didn't have to know about the guts of my system, just about the things which 
I can (and should) adapt to my needs. 

Forcing users to learn things which aren't strictly necessary for using a tool 
just steals their time. 


> > And in my eyes the potential of Mercurial and git is about the same.
> > What mostly differs is the order in which their features were (and, I
> > assume, will be) implemented.
>
> Well, for all I know, git got almost all of its features within the
> first few months. Mercurial on the other hand has been in the works for
> several years by now (isn't it actually older than git?), 

It's two days younger than git, as far as I know :) 


> and still seems to miss features that I consider crucial.  That's hardly the 
same level... 

Uh, what about proper crossplatform support like compiling on my Hurd? 

Mercurial had that from the beginning, while Git struggles Linux bound. 


> > For Linux development, where (as I now know) 40% of the sourcefiles
> > are changed from one version to the next, and where most people who
> > dare touch the code are longterm kernel hackers, git is the better
> > choice, I think.
>
> Linux has fast changing parts as well as relatively stable ones. I don't
> see why this would be any different with the Hurd. (Making corrections
> for overall activity, of course...)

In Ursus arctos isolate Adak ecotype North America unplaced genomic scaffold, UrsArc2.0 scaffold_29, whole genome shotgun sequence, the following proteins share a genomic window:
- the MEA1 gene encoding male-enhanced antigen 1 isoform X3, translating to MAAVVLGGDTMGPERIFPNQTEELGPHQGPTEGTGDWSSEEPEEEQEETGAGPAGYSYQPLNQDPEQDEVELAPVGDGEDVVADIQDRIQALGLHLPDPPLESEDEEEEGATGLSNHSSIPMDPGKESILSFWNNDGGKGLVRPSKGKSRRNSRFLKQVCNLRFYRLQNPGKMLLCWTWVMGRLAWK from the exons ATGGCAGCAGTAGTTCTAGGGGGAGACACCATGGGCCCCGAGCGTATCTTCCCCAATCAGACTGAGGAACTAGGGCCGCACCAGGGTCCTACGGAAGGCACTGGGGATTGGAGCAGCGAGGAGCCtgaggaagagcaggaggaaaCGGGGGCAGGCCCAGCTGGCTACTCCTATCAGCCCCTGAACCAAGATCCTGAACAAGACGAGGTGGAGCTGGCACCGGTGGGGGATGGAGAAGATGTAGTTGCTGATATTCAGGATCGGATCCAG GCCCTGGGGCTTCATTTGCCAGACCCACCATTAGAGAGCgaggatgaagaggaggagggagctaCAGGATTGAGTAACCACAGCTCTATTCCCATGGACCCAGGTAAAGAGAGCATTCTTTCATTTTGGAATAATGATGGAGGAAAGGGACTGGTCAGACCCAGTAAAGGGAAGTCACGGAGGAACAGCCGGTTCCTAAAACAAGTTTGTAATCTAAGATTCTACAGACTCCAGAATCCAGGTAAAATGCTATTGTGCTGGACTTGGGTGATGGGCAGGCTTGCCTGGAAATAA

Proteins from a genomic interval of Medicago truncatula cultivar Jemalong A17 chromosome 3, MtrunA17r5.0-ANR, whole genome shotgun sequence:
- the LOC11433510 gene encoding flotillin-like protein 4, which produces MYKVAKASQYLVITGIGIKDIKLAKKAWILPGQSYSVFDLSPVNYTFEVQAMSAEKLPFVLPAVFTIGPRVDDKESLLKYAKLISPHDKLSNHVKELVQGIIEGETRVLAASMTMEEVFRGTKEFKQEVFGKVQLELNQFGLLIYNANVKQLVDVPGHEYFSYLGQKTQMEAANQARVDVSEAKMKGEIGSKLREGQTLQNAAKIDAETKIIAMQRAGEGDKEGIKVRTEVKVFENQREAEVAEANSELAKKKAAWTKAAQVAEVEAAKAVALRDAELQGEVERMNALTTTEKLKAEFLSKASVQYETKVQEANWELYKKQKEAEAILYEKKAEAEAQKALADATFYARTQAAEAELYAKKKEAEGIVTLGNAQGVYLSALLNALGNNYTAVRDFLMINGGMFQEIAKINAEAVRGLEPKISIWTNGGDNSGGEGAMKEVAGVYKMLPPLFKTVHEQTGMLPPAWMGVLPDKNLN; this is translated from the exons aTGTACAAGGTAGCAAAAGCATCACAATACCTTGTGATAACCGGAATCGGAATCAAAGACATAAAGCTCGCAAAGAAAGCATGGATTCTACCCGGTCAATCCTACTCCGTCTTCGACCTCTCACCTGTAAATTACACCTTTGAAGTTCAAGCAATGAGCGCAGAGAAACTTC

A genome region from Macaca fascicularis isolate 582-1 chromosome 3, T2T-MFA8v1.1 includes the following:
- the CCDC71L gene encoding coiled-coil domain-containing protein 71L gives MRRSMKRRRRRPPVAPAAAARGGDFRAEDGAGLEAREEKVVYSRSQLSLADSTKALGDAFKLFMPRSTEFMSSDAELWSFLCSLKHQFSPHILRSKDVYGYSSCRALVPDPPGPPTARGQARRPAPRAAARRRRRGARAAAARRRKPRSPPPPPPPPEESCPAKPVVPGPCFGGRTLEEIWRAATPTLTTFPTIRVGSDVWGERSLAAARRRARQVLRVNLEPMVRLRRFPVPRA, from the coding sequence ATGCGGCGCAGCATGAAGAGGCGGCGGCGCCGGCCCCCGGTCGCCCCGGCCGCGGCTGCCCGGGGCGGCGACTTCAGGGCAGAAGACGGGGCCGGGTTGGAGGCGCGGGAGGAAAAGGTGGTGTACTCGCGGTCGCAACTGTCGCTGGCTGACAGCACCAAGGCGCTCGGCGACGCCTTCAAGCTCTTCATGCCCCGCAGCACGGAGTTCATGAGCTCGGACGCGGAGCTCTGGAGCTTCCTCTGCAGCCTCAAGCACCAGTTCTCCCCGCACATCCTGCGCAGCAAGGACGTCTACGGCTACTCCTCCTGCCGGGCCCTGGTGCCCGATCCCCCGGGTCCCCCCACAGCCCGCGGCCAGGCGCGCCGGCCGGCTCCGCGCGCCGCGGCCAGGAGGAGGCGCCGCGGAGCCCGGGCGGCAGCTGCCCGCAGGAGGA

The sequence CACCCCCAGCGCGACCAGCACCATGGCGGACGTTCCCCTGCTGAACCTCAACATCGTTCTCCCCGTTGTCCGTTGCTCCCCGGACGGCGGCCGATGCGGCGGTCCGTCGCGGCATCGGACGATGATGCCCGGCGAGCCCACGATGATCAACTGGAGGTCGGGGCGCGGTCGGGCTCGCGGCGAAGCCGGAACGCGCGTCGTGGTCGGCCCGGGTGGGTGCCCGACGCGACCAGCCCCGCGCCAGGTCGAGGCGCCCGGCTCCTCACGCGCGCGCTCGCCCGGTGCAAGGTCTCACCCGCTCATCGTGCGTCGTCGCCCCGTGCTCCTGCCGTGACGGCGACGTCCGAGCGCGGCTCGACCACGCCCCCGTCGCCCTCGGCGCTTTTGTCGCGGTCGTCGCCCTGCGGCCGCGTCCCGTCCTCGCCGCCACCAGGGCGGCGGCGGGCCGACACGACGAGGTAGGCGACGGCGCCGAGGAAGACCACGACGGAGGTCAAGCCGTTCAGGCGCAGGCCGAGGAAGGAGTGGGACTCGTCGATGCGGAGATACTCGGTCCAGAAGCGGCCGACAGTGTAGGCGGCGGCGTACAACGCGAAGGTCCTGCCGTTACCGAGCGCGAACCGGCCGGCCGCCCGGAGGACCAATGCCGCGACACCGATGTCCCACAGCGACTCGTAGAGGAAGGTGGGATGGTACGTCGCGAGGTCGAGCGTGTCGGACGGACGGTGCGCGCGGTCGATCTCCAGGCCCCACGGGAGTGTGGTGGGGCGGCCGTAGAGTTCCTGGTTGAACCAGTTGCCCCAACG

40% of the sourcefiles? 

I don't write huge programs, but I I normaly have many places in a program, 
which are simply stable, so I don't touch them again for a long time. 


> And anyways, I don't see how this is related to the choice of revision
> control system.

It's related to the question which revision system will have better 
performance, since the repository format works differently. 

For pulling changes, Mercurial only touches the changed files inside the 
repository. If only a subset of the files changes, this access is superior 
(in terms of disk usage) to having all files in one pack or having to touch 
every changeset. 

If a big percentage of the files gets changed, this advantage fades away, as 
the number of disk accesses becomes about the same. 


Still, for me the question of the revision control system is more a matter 
of "Which system will offer Hurd developers most useful features, while 
getting into their way as little as possible." 


- CVS massively gets in your way, but its syntax is what people are used to. 

- SVN gets in your way far less, and it is quite similar to what people are 
used to. It still limits what you can do by not having local commits out of 
the box and similar. 

- Git offers some things only few workflows need and offers you flexibility, 
but gets in your way with necessary garbage collection (for active projects), 
and its syntax and use are confusing at times and almost always badly 
documented. 

- Mercurial doesn't have every power-feature of Git (using some workflows 
requires more work than with git) but it offers you flexibility and doesn't 
get in your way, and its syntax is mostly what people are used to while also 
being very well documented. 


That's the reasoning I used when I decided which version control system to 
use, and I think it is valid for most projects. 


Best wishes, 
Arne
-- 
Unpolitisch sein
Heißt politisch sein
Ohne es zu merken. 
- Arne Babenhauserheide ( http://draketo.de )

-- Weblog: http://blog.draketo.de
-- Infinite Hands: http://infinite-hands.draketo.de - singing a part of the 
history of free software. 
-- Ein Würfel System: http://1w6.org - einfach saubere (Rollenspiel-) Regeln

-- Mein öffentlicher Schlüssel (PGP/GnuPG): 
http://draketo.de/inhalt/ich/pubkey.txt